Dear Friends,

Summer started off with a bang at last week’s Chicago Blues Festival. Among many terrific sets, the highlight for me was an explosive Saturday night performance by Alligator’s own Shemekia Copeland. It’s a thrill to see Shemekia, at the tender age of 23, headlining the biggest blues festival in the world. It’s hard for me to believe how quickly she’s developed into one of the biggest-drawing blues artists in the country, and how her voice and stage presence have matured. Shemekia has already been in the studio working on her third album, with Dr. John producing! Tracks are being cut in New York with members of both their bands, and the songs have the kind of slinky, funky rhythms that Dr. John is famous for, combined with Shemekia’s best singing on record yet. If all goes well, the album (still untitled) will be out in September.

Also appearing at the Chicago festival were W.C. Clark, celebrating the release of his Alligator debut, From Austin With Soul, and Cephas and Wiggins, previewing some of the intricate, gentle Piedmont-style acoustic blues from their fall ‘Gator release. W.C.’s album has been very well received, with more airplay than any of his previous releases. He’s been doing some great live shows that have proven him to be one of the world’s most soulful vocalists, as well as a powerhouse Texas-style blues guitarist.

I just finished the final mixes for Lil’ Ed And The Blues Imperials’ fifth Alligator album, Heads Up! It’s everything you’ve grown to love from Ed–tons of energy, slashing slide guitar, driving rhythms and plenty of deep blues feeling. We cut the whole album in three jam-packed days, recording 25 tunes in one or two takes each. Thirteen of the best appear on Heads Up! It was a challenge deciding which of the tunes to leave off the disc; one of the best ones was a hilarious Christmas song that I hope will appear on a 2003 Alligator Christmas collection. Also in 2003, I expect new albums from The Holmes Brothers, Marcia Ball and Michael Burks, plus some surprises.

Speaking of Marcia (and Shemekia), it was great to be in Memphis a few weeks ago to see them both win W.C. Handy Awards. Koko Taylor was also a Handy winner (with 22 Handys under her belt, she’s won more than any other artist). The Handy weekend also included the annual membership meeting of the Blues Music Association, the organization of blues professionals. If for some reason you don’t know about the BMA, check it out on line at And, if you’re a blues fan, you should of course be a member of the Blues Foundation (, the organization that presents the W.C. Handy Awards.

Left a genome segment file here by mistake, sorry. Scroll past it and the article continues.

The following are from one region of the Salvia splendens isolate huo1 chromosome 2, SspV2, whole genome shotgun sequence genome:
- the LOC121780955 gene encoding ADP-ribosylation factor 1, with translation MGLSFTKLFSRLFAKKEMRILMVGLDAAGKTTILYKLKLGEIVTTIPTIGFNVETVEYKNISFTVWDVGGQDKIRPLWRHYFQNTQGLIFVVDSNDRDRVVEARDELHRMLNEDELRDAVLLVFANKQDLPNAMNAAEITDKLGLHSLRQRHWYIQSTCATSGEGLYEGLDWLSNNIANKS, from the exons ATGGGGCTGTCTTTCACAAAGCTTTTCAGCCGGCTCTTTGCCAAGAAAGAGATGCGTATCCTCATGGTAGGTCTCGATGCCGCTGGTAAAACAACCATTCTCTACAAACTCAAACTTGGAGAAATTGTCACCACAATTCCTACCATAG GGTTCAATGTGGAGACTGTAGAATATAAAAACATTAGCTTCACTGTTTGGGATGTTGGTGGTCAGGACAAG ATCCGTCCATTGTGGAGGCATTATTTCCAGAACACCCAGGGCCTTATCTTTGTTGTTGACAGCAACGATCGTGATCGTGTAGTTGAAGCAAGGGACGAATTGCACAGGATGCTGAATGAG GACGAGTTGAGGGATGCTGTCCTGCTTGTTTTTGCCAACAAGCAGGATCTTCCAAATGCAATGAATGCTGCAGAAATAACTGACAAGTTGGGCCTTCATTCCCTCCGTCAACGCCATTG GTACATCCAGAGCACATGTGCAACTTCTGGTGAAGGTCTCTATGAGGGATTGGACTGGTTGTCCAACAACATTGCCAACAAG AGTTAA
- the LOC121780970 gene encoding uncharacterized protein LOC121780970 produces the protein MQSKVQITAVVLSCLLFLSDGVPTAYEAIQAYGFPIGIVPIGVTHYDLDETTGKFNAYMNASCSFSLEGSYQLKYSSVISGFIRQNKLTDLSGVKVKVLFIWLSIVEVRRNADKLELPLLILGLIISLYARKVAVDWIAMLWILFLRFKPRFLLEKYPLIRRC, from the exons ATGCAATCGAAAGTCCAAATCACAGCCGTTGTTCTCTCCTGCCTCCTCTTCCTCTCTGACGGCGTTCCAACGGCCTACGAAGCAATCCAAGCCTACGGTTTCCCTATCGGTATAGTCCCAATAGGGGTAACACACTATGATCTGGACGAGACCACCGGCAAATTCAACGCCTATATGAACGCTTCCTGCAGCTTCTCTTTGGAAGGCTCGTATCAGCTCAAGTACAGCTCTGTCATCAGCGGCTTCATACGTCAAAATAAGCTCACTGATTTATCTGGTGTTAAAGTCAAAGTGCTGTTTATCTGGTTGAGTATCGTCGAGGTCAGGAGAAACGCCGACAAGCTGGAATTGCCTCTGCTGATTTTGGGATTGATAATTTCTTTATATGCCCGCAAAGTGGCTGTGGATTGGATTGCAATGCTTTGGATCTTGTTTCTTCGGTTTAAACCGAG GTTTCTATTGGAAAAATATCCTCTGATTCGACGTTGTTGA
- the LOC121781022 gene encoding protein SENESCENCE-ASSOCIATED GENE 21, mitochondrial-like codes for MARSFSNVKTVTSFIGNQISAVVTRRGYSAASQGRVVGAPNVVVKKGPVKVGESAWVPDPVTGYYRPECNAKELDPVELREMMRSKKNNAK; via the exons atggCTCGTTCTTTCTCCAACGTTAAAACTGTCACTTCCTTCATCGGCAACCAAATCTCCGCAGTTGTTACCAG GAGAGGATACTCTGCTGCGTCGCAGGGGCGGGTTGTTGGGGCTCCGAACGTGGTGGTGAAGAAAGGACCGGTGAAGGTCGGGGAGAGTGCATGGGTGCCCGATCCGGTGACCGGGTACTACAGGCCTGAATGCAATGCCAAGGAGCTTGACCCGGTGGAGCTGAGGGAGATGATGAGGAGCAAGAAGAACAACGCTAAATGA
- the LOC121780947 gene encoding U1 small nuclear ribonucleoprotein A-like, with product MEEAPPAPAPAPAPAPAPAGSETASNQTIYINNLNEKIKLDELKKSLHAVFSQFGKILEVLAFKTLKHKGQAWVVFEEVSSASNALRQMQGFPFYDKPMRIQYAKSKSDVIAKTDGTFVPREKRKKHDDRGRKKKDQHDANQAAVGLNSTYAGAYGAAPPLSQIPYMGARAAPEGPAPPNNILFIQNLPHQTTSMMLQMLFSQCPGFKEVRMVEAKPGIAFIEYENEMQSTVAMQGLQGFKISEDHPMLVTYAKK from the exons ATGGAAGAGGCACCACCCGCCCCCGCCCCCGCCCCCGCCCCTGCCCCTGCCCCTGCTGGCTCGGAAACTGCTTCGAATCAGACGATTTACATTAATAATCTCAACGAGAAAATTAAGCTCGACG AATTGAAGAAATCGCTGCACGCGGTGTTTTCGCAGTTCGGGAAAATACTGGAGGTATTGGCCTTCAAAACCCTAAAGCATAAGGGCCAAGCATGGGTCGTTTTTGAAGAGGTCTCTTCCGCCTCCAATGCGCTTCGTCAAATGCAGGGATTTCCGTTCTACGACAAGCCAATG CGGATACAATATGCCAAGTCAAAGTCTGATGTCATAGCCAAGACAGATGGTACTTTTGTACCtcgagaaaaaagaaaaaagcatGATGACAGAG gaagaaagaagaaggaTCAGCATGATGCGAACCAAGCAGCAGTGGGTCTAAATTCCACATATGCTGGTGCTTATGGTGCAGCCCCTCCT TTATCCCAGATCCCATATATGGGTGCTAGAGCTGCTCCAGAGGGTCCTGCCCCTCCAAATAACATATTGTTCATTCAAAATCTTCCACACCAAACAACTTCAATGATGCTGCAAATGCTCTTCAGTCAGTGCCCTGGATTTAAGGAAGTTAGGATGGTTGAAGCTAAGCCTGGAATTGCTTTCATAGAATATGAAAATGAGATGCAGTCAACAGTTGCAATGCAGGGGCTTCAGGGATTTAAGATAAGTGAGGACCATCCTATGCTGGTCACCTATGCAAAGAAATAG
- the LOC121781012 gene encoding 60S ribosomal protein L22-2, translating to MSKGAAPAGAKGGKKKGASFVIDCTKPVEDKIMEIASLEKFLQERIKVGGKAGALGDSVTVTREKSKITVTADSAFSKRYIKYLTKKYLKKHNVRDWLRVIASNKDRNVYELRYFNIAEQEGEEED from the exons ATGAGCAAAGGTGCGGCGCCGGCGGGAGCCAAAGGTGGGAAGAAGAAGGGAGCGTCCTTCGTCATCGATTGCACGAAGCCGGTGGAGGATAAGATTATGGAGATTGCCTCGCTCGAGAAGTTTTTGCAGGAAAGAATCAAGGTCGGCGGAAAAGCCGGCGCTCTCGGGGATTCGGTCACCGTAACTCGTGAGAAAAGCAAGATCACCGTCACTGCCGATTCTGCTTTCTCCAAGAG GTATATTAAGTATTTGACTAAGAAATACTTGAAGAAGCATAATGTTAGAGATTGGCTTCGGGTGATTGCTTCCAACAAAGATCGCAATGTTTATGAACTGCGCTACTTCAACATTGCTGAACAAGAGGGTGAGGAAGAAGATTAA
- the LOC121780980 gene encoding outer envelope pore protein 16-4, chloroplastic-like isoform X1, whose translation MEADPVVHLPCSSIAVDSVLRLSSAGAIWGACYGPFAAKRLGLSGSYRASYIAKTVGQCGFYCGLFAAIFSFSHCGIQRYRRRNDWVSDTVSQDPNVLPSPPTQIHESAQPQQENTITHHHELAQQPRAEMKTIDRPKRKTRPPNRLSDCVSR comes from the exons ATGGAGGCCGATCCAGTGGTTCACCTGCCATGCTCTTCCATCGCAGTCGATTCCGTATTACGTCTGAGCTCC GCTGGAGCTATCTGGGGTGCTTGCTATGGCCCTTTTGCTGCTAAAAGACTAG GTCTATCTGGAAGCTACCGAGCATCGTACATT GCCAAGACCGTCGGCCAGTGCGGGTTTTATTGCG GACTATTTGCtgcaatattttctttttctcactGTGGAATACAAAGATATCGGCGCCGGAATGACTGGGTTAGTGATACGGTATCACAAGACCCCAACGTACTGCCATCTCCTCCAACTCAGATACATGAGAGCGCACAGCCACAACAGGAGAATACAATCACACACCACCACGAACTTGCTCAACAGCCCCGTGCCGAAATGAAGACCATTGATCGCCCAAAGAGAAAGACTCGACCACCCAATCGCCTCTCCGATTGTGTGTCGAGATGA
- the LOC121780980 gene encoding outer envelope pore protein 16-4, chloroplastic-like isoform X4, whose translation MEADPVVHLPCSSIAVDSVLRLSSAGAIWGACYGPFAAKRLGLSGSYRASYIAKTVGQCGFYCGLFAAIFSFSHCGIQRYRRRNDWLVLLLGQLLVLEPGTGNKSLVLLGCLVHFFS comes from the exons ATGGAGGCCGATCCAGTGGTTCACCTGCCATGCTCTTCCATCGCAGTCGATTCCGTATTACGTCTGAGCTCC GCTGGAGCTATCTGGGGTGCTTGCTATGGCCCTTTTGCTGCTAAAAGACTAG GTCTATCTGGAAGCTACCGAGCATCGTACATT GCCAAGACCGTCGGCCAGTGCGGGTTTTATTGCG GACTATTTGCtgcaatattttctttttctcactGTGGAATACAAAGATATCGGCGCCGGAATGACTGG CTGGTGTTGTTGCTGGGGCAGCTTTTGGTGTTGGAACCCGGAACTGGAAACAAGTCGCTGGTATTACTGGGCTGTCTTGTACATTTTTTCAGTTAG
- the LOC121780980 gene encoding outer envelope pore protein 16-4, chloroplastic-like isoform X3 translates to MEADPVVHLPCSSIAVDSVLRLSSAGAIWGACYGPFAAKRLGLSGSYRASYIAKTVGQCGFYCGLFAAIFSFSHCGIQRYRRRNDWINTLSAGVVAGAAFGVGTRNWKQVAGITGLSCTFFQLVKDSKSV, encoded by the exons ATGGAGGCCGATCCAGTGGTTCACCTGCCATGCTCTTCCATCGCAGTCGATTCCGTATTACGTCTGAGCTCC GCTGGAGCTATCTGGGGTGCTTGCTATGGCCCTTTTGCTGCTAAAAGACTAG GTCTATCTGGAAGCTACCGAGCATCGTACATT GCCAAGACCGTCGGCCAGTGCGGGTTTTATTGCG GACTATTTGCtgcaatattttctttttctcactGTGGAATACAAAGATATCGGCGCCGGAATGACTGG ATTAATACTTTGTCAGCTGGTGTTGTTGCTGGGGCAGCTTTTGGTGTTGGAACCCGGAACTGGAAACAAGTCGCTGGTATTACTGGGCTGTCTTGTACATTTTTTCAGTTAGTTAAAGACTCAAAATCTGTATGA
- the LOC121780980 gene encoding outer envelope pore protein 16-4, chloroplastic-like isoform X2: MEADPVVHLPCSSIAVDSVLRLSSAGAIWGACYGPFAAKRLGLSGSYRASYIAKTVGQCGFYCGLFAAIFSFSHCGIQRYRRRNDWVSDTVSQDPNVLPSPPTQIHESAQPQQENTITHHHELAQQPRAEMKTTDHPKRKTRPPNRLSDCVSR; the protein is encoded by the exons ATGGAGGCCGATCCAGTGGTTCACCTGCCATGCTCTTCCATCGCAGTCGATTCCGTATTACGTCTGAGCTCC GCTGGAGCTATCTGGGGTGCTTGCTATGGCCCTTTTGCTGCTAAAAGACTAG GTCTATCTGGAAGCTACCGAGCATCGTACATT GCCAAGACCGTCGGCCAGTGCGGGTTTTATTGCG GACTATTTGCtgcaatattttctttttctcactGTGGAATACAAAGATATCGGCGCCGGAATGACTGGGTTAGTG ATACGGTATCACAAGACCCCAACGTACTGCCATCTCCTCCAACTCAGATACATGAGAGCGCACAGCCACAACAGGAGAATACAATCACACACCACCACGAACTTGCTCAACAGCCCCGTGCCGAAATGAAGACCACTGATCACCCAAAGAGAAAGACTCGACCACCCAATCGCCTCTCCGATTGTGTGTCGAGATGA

It’s time to tell you a bit about everything that happened to Alligator in 1985, a banner year for the label. After 14 years of living in the same space as my label(four years in apartments and 11 in my little house), I decided that fitting Alligator under my roof had become impossible. We had a basement full of LPs, and 7000 cassettes stored in the kitchen, stacked five feet high with a little path that led from the door to the refrigerator to the coffeepot to the sink. The copier was in the dining room, my desk was in my bedroom (so visitors were forced to sit on the bed to have a meeting with me) and I had seven employees arriving at my house every day. With albums by Johnny Winter, Albert Collins, Koko and Son Seals all selling well, I decided I could finally afford to move my label into a commercial building. But I wanted Alligator phones to continue to ring in my house, so I could do business there on nights and weekends, and so the artists could easily reach me in case of emergency. I found that I could only relocate Alligator within a few blocks of my home and still have the phones ringing in both locations. I found a storefront building with two apartments overhead a few blocks from my house, and scraped up the money to buy it. We moved the warehouse onto the ground floor, and took over one of the apartments for office space. I never thought Alligator would grow enough to take over the third floor. But with our momentous releases of 1985, my vision of what Alligator could be changed radically.

More next time

Bruce Iglauer